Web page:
my hometown was the only official u.s. government safe haven during the holocaust

You read that right. There was only one official U.S. Government safe haven during the holocaust. Only one place that was taking in refugees. It wasn’t even allowed to take in Jewish refugees, choosing instead to hand pick them in order to not stir the pot with the anti-Semitic sentiment that was forming within the U.S. and only taking in 1,000 people at that.

If you come to visit Oswego, NY, you will find that we don’t have much. We used to be a major city given that we are on Lake Ontario and were a major trading point. There’s a fort here that is featured in many early battles and has seen much fighting. Now we use it to sit around and watch fireworks, or to go on “Ghost Tours.” Rarely do we discuss how the red buildings that surround the fort were barracks. No one will mention that there used to be so many more of them. And, despite the fact that we are the only place in the entire United States that could say this, we don’t even have the buildings that were once used to house refugees. They were torn down. Forgotten.

Why do I know this? Well, I grew up here, so some of my teachers took the time to tell us the stories. Not a single one touched on the fact that no one brought over was Jewish though. But, honestly, I learned most of it from a man who worked through AmeriCorps at the same time I did. His position was at the fort where he stumbled upon a bunch of old photos and history that he put into a presentation and shared with all of us. It was a wonder but also incredibly aggravating.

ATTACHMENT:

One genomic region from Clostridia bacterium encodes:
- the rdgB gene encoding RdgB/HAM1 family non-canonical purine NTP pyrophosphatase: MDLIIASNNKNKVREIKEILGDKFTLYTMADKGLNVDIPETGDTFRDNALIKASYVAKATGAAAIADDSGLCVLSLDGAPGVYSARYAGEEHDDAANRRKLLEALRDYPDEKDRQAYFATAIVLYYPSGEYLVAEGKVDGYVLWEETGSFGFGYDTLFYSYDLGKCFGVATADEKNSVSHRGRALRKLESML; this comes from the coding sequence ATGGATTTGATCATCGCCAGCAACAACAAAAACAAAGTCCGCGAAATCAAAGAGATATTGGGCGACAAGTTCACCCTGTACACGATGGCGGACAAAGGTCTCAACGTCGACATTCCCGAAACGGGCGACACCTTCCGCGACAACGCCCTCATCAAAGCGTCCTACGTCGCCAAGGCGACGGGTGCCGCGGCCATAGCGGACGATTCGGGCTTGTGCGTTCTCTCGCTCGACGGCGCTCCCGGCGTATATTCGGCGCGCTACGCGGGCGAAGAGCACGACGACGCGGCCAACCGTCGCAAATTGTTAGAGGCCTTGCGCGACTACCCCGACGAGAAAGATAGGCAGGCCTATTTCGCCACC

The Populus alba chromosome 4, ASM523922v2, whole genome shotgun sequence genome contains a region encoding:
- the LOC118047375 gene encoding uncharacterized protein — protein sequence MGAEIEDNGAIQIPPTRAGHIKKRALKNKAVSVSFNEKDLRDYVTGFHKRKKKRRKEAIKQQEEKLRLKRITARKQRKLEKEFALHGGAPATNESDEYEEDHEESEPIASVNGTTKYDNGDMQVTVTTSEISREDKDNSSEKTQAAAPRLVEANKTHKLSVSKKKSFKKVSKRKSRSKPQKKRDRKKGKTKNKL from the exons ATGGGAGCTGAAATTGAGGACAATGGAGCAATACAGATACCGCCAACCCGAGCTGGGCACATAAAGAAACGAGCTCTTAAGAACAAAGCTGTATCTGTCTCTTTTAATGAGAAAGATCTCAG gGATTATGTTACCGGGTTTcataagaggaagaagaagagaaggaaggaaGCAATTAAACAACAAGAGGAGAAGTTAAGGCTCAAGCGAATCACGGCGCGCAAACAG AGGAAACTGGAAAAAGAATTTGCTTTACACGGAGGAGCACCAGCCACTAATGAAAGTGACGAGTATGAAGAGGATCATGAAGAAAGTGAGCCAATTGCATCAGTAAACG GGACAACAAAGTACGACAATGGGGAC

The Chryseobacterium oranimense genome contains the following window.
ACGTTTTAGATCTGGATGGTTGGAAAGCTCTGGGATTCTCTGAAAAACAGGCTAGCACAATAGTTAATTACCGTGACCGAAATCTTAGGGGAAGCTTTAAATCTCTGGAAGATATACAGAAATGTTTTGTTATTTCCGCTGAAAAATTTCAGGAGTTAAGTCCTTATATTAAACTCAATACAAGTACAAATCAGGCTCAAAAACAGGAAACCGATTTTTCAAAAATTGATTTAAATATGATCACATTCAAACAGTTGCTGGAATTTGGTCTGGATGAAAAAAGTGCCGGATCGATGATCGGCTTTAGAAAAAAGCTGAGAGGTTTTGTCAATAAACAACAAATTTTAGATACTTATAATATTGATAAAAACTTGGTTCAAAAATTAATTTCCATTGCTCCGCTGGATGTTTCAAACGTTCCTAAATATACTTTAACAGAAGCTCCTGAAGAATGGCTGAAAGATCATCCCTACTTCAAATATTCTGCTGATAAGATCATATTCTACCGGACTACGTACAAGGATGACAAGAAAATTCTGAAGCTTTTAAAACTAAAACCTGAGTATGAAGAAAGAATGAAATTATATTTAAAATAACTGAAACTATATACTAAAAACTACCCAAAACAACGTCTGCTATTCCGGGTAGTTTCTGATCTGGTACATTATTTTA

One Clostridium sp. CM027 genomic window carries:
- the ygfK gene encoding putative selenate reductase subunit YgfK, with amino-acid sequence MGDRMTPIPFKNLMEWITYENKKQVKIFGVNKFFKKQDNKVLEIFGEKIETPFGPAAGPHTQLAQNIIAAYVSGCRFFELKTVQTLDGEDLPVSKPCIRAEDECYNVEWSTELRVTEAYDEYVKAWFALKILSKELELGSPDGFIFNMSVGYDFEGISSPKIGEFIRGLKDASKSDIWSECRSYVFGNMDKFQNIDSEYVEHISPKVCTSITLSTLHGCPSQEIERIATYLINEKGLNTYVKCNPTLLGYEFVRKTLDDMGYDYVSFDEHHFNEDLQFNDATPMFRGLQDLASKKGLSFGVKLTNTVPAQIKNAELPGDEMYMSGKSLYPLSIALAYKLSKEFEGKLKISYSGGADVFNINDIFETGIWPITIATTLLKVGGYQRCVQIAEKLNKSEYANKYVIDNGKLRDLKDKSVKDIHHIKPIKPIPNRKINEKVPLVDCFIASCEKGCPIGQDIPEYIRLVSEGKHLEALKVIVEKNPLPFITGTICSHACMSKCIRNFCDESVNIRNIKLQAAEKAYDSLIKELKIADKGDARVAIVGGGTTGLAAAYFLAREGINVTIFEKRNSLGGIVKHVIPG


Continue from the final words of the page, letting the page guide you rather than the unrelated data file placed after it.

The one thing that made my city special. Our important moment in history. Torn down. Removed.

In the present times, as you sit here listening to the stories about what our current government is doing, don’t turn a blind eye. We can’t be silent or we are allowing the horrors that our government only offered one safe haven from in the entire country to repeat themselves. You may not want people here, may think they need to earn their presence, but that does not mean they deserve to suffer.

Our history shows how little we care. This country has never been built for empathy and compassion, choosing to pretend that our hero complexes count as being good people rather than working for everyone to succeed and survive. It doesn’t take much digging to see the reality of the situation, of what our lives are built on, where our priorities live, and our lack of morals in many situations.

My city did not sit idly by, but we put refugees behind a fence and told them that they would be sent back when the war was over. You know why those people got to stay? People fought for them.

Public sentiment is stronger than you think. Step out of your home, get off the internet, interact with people, and make your voice heard. This is not the time to sit back on your heels and see how it plays out. This is not the time to continue to bury the past and pretend like the present isn’t a reflection of it. This is not the time to ignore that we have only once offered one single small safe haven when six million people died.

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